You probably saw it coming, or maybe you didn’t, but today I am continuing my blogging about how the mouthpiece affects your tone with the fascinating and unusual practice of clocking your mouthpiece. I learned this technique from my colleague and friend, the late Aigi Hurn, principal trumpet of the Orquesta Sinfónica de Galicia.
Background: when your lips vibrate in the mouthpiece, they set up a standing wave of the air column surrounded by the walls of the trumpet tubing. The vibration can be somewhat dampened if any part of your trumpet is not ideally connected with the rest. This is especially true of the mouthpiece. At the very least, you can improve your tone by firmly putting the shank into the leadpipe receiver (with a small twist). This insures that the metal surfaces are really touching each other. However, there is a rotation of the mouthpiece that is optimal for this effect. It’s different for every mouthpiece/trumpet combination. How do you find out? You clock your mouthpiece!
How to clock: take a mark on the outside of your mouthpiece (like the number), and use this as a reference. Start by firmly placing the mouthpiece with the number up (at the 12 o’clock position). Play a few notes that are revealing of your tone quality (e.g., the beginning of Pictures). Then rotate the mouthpiece by a quarter turn (or 15 minutes, if you’re thinking of minutes on a clock). Play the same passage. Continue in this way two more times. When you’ve gone around the clock, think to yourself which clock position was the best. Then go back to that point on the “clock.” Shift the rotation slightly clockwise and counterclockwise to find the most optimal sound. When you have found it, then you should remember this for the future. You have clocked your mouthpiece for this trumpet.
Do this for the rest of your mouthpiece-trumpet combinations for the best sound.
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In the last couple of days, I spent some time writing about Bach trumpet mouthpieces. What about other manufacturers? There are many very good mouthpiece makers with varying philosophies on tone production.
The number one factor for most trumpeters in determining a mouthpiece is the (inner) rim diameter. Most of us have gone with Vincent Bach’s recommendation in choosing as large a size as possible:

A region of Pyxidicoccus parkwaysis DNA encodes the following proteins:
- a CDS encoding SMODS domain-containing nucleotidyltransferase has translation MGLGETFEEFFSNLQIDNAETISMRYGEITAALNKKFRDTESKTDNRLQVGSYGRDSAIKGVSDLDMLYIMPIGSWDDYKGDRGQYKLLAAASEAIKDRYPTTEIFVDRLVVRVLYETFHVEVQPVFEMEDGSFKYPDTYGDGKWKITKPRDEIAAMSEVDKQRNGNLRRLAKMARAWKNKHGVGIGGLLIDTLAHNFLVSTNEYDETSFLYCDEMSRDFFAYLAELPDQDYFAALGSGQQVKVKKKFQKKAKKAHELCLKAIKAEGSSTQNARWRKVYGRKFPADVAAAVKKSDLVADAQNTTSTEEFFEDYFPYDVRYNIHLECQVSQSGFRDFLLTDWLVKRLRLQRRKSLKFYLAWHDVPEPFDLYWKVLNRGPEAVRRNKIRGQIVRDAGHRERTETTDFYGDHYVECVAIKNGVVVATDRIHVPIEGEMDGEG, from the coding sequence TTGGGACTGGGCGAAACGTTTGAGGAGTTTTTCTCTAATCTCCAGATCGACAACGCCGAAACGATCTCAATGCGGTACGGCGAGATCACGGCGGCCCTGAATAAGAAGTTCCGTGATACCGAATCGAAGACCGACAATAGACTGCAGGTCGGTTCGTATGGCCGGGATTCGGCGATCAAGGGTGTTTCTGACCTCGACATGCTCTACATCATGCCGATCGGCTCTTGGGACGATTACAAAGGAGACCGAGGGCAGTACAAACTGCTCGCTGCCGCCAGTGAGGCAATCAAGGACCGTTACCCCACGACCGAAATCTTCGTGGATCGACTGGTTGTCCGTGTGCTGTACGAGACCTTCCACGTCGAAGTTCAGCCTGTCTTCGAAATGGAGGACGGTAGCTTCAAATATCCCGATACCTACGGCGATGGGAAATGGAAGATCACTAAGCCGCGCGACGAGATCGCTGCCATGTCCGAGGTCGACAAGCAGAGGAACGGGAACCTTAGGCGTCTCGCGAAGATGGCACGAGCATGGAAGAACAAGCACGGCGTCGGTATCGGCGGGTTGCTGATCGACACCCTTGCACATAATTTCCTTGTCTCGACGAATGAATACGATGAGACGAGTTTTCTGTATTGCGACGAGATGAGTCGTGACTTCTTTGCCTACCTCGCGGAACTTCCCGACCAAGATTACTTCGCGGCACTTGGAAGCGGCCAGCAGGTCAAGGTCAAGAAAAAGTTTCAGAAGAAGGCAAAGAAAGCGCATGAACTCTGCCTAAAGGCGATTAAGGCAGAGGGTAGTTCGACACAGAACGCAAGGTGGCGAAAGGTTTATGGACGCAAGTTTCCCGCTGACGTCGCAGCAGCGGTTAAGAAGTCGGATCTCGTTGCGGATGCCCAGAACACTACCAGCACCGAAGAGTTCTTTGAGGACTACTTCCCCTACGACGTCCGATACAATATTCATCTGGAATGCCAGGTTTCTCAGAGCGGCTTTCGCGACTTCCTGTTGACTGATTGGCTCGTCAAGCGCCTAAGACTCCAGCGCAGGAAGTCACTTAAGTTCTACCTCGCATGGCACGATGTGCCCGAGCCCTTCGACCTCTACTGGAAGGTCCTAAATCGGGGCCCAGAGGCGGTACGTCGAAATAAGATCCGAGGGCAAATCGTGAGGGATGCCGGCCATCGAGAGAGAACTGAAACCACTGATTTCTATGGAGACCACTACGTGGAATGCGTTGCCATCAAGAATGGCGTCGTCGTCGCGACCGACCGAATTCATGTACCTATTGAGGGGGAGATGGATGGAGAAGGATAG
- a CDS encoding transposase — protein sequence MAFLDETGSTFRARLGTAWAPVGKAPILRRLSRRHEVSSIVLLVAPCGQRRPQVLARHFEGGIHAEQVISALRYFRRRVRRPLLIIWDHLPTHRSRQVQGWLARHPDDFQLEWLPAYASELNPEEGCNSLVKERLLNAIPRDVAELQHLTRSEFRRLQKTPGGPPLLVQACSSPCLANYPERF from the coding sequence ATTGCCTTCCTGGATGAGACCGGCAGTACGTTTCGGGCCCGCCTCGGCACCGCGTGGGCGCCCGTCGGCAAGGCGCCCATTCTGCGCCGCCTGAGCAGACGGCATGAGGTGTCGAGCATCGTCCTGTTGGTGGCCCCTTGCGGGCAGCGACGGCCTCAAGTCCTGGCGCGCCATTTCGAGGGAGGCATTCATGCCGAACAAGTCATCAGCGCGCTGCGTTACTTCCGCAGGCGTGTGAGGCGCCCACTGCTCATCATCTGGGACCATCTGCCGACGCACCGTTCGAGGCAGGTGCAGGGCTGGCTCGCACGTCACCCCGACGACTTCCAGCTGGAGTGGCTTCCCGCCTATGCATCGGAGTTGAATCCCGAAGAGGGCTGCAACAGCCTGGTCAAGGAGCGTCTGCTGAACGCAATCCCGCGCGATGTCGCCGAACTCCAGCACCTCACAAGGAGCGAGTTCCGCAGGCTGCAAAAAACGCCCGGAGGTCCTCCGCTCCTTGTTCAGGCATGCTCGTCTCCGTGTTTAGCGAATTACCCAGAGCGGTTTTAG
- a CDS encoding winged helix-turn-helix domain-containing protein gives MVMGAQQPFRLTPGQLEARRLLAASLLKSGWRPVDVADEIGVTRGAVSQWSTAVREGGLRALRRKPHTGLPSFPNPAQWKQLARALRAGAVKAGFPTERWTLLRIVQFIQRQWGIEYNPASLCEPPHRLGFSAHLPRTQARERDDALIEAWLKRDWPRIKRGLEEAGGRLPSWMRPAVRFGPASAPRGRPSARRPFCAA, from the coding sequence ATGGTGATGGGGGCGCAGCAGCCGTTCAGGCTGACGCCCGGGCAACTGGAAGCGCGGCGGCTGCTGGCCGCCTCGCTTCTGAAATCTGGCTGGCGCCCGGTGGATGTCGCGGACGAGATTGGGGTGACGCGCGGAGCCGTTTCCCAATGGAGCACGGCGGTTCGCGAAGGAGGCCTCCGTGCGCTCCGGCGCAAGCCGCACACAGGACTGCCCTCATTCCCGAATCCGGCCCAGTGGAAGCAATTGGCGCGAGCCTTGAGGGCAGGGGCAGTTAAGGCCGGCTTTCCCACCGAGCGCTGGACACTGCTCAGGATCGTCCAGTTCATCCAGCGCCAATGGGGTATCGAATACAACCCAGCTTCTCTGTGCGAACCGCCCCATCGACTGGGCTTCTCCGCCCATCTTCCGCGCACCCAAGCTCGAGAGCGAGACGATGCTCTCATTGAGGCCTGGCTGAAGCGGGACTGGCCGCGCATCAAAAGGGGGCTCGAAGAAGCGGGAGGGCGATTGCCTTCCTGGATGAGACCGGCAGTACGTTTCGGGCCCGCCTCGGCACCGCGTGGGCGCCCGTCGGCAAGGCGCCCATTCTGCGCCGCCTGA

We recommend that all brass instrumentalists — professional artists, beginners or advanced students; symphony, concert or jazz band — use as large a cup diameter as they can endure and a fairly deep cup. A larger mouthpiece with a fairly deep cup offers the advantages of a natural, compact, and uniform high, middle and low register, improved lip control, greater flexibility, and avoidance of missed tones. A larger-sized mouthpiece will also offer greater comfort, making it possible to secure a good tone quality even when the lips are swollen from too much playing.
Jens Lindemann does not take the exact opposite stance as Bach, but he comes close:
I believe that far too many trumpet players use mouthpieces that are basically too big. IMHO, going larger than a Bach 3C or the Yamaha/Schilke equivalent 14c4 or smaller than a Bach 7C or Yamaha/Schilke 11 should be considered ‘specialized’ equipment.
I feel like there is actually a lot of overlap in Bach’s and Jens’ philosophy. Playing a larger mouthpiece is great, but don’t play one too large. I can also honestly say that it is possible to play much larger mouthpiece than a 1X. It’s possible to play a 20mm mouthpiece and sound good, but it takes months to learn how to do it for most of us. I know because I have been making this transition in baroque trumpet playing. Nevertheless, for a modern trumpet, I think Jens’ notion that a non-specialized mouthpiece range is between 3C and 7C is reasonable.
Different manufacturers use different numbers to measure mouthpieces. We need to know how to compare. Fortunately there are comparison charts. My favorite is this one on the Mouthpiece Express website.
Apart from their philosophy of tone production, modern mouthpiece makers can be judged by their consistency and their ability to copy the relevant dimensions of any mouthpiece that a player may desire.
A good way to discriminate between good and bad mouthpieces is by doing A-B testing with experienced players listening. Starting out with 2 to 20 mouthpieces, keep eliminating the less-good ones until you have one or two winners. Switch roles, and have the listeners play. Do they wind up with the same choices? Sometimes yes, but often no.
Also, please keep in mind that that mouthpieces that do not immediately sound good might sound great with more practice. A mouthpiece that does not make the A-B testing cut could even potentially play better than its rivals if the player invests the time in learning how to resonate it well. This is a paradox that can benefit from the advice of a respected teacher, coach or friend.
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